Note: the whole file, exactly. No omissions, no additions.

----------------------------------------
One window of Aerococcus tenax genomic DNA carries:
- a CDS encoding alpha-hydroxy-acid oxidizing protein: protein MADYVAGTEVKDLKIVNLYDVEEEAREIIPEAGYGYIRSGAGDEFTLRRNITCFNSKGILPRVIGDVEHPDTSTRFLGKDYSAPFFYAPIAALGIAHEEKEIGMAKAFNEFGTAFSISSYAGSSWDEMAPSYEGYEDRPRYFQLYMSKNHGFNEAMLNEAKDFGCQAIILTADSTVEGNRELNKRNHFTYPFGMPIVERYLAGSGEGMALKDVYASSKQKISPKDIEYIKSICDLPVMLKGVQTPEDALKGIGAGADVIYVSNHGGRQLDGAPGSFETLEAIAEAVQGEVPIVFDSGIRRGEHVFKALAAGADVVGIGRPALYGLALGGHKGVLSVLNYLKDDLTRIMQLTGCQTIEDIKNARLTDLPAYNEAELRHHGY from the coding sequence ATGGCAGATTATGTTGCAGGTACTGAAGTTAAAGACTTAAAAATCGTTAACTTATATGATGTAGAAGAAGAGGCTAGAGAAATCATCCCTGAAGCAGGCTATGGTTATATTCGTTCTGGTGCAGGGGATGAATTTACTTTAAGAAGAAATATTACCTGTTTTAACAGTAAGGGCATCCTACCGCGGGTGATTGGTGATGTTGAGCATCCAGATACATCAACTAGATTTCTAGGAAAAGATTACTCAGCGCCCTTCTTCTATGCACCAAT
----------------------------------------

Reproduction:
One window of Aerococcus tenax genomic DNA carries:
- a CDS encoding alpha-hydroxy-acid oxidizing protein: protein MADYVAGTEVKDLKIVNLYDVEEEAREIIPEAGYGYIRSGAGDEFTLRRNITCFNSKGILPRVIGDVEHPDTSTRFLGKDYSAPFFYAPIAALGIAHEEKEIGMAKAFNEFGTAFSISSYAGSSWDEMAPSYEGYEDRPRYFQLYMSKNHGFNEAMLNEAKDFGCQAIILTADSTVEGNRELNKRNHFTYPFGMPIVERYLAGSGEGMALKDVYASSKQKISPKDIEYIKSICDLPVMLKGVQTPEDALKGIGAGADVIYVSNHGGRQLDGAPGSFETLEAIAEAVQGEVPIVFDSGIRRGEHVFKALAAGADVVGIGRPALYGLALGGHKGVLSVLNYLKDDLTRIMQLTGCQTIEDIKNARLTDLPAYNEAELRHHGY from the coding sequence ATGGCAGATTATGTTGCAGGTACTGAAGTTAAAGACTTAAAAATCGTTAACTTATATGATGTAGAAGAAGAGGCTAGAGAAATCATCCCTGAAGCAGGCTATGGTTATATTCGTTCTGGTGCAGGGGATGAATTTACTTTAAGAAGAAATATTACCTGTTTTAACAGTAAGGGCATCCTACCGCGGGTGATTGGTGATGTTGAGCATCCAGATACATCAACTAGATTTCTAGGAAAAGATTACTCAGCGCCCTTCTTCTATGCACCAAT